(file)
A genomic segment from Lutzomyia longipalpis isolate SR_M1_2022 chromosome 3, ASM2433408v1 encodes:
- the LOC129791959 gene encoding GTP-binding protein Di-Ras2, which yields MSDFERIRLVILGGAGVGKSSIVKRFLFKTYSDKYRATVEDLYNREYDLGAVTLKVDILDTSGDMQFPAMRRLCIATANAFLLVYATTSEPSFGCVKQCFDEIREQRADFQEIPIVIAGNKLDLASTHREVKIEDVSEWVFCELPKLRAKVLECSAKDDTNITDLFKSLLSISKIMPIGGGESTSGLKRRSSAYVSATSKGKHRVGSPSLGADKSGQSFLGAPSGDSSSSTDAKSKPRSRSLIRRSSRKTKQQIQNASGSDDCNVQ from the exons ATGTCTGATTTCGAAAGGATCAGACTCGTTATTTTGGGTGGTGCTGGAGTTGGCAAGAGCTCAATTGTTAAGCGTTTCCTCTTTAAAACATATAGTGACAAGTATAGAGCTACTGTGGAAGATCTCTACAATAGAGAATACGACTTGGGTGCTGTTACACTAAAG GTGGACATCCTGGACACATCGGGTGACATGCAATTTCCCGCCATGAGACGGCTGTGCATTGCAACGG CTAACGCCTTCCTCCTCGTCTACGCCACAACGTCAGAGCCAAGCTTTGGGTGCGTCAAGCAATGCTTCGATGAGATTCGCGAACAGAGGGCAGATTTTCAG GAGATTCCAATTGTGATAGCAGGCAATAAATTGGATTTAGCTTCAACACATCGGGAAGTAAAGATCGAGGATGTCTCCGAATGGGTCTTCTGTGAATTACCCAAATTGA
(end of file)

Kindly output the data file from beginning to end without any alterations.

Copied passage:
A genomic segment from Lutzomyia longipalpis isolate SR_M1_2022 chromosome 3, ASM2433408v1 encodes:
- the LOC129791959 gene encoding GTP-binding protein Di-Ras2, which yields MSDFERIRLVILGGAGVGKSSIVKRFLFKTYSDKYRATVEDLYNREYDLGAVTLKVDILDTSGDMQFPAMRRLCIATANAFLLVYATTSEPSFGCVKQCFDEIREQRADFQEIPIVIAGNKLDLASTHREVKIEDVSEWVFCELPKLRAKVLECSAKDDTNITDLFKSLLSISKIMPIGGGESTSGLKRRSSAYVSATSKGKHRVGSPSLGADKSGQSFLGAPSGDSSSSTDAKSKPRSRSLIRRSSRKTKQQIQNASGSDDCNVQ from the exons ATGTCTGATTTCGAAAGGATCAGACTCGTTATTTTGGGTGGTGCTGGAGTTGGCAAGAGCTCAATTGTTAAGCGTTTCCTCTTTAAAACATATAGTGACAAGTATAGAGCTACTGTGGAAGATCTCTACAATAGAGAATACGACTTGGGTGCTGTTACACTAAAG GTGGACATCCTGGACACATCGGGTGACATGCAATTTCCCGCCATGAGACGGCTGTGCATTGCAACGG CTAACGCCTTCCTCCTCGTCTACGCCACAACGTCAGAGCCAAGCTTTGGGTGCGTCAAGCAATGCTTCGATGAGATTCGCGAACAGAGGGCAGATTTTCAG GAGATTCCAATTGTGATAGCAGGCAATAAATTGGATTTAGCTTCAACACATCGGGAAGTAAAGATCGAGGATGTCTCCGAATGGGTCTTCTGTGAATTACCCAAATTGA